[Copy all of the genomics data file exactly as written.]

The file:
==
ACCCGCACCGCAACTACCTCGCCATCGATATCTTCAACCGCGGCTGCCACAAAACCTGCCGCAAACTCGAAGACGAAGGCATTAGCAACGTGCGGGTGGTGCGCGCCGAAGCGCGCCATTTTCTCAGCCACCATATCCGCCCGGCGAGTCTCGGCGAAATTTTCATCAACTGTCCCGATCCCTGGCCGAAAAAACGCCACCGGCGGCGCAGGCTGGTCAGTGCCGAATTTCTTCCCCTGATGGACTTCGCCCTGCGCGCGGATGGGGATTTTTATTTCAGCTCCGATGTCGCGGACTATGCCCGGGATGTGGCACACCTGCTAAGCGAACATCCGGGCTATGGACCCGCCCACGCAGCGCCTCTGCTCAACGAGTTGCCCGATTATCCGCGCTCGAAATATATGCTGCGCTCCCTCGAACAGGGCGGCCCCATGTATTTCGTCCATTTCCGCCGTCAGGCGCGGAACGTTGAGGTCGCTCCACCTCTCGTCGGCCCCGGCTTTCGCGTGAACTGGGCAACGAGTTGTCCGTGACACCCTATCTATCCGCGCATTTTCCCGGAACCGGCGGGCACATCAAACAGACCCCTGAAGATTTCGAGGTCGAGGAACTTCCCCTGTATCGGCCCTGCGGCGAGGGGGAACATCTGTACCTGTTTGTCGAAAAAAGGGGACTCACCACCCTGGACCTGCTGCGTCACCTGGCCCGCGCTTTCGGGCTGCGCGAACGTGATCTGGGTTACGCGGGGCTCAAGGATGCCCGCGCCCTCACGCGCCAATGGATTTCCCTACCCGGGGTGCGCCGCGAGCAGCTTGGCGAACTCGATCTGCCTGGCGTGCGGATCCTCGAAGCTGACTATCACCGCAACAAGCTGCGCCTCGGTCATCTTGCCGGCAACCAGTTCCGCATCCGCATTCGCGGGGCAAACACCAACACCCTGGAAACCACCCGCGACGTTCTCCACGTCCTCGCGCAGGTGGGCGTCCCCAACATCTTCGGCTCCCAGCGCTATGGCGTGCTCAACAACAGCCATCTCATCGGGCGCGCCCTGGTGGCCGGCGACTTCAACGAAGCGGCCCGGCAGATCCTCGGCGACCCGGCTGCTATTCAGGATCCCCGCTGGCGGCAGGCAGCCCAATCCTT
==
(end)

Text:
ACCCGCACCGCAACTACCTCGCCATCGATATCTTCAACCGCGGCTGCCACAAAACCTGCCGCAAACTCGAAGACGAAGGCATTAGCAACGTGCGGGTGGTGCGCGCCGAAGCGCGCCATTTTCTCAGCCACCATATCCGCCCGGCGAGTCTCGGCGAAATTTTCATCAACTGTCCCGATCCCTGGCCGAAAAAACGCCACCGGCGGCGCAGGCTGGTCAGTGCCGAATTTCTTCCCCTGATGGACTTCGCCCTGCGCGCGGATGGGGATTTTTATTTCAGCTCCGATGTCGCGGACTATGCCCGGGATGTGGCACACCTGCTAAGCGAACATCCGGGCTATGGACCCGCCCACGCAGCGCCTCTGCTCAACGAGTTGCCCGATTATCCGCGCTCGAAATATATGCTGCGCTCCCTCGAACAGGGCGGCCCCATGTATTTCGTCCATTTCCGCCGTCAGGCGCGGAACGTTGAGGTCGCTCCACCTCTCGTCGGCCCCGGCTTTCGCGTGAACTGGGCAACGAGTTGTCCGTGACACCCTATCTATCCGCGCATTTTCCCGGAACCGGCGGGCACATCAAACAGACCCCTGAAGATTTCGAGGTCGAGGAACTTCCCCTGTATCGGCCCTGCGGCGAGGGGGAACATCTGTACCTGTTTGTCGAAAAAAGGGGACTCACCACCCTGGACCTGCTGCGTCACCTGGCCCGCGCTTTCGGGCTGCGCGAACGTGATCTGGGTTACGCGGGGCTCAAGGATGCCCGCGCCCTCACGCGCCAATGGATTTCCCTACCCGGGGTGCGCCGCGAGCAGCTTGGCGAACTCGATCTGCCTGGCGTGCGGATCCTCGAAGCTGACTATCACCGCAACAAGCTGCGCCTCGGTCATCTTGCCGGCAACCAGTTCCGCATCCGCATTCGCGGGGCAAACACCAACACCCTGGAAACCACCCGCGACGTTCTCCACGTCCTCGCGCAGGTGGGCGTCCCCAACATCTTCGGCTCCCAGCGCTATGGCGTGCTCAACAACAGCCATCTCATCGGGCGCGCCCTGGTGGCCGGCGACTTCAACGAAGCGGCCCGGCAGATCCTCGGCGACCCGGCTGCTATTCAGGATCCCCGCTGGCGGCAGGCAGCCCAATCCTT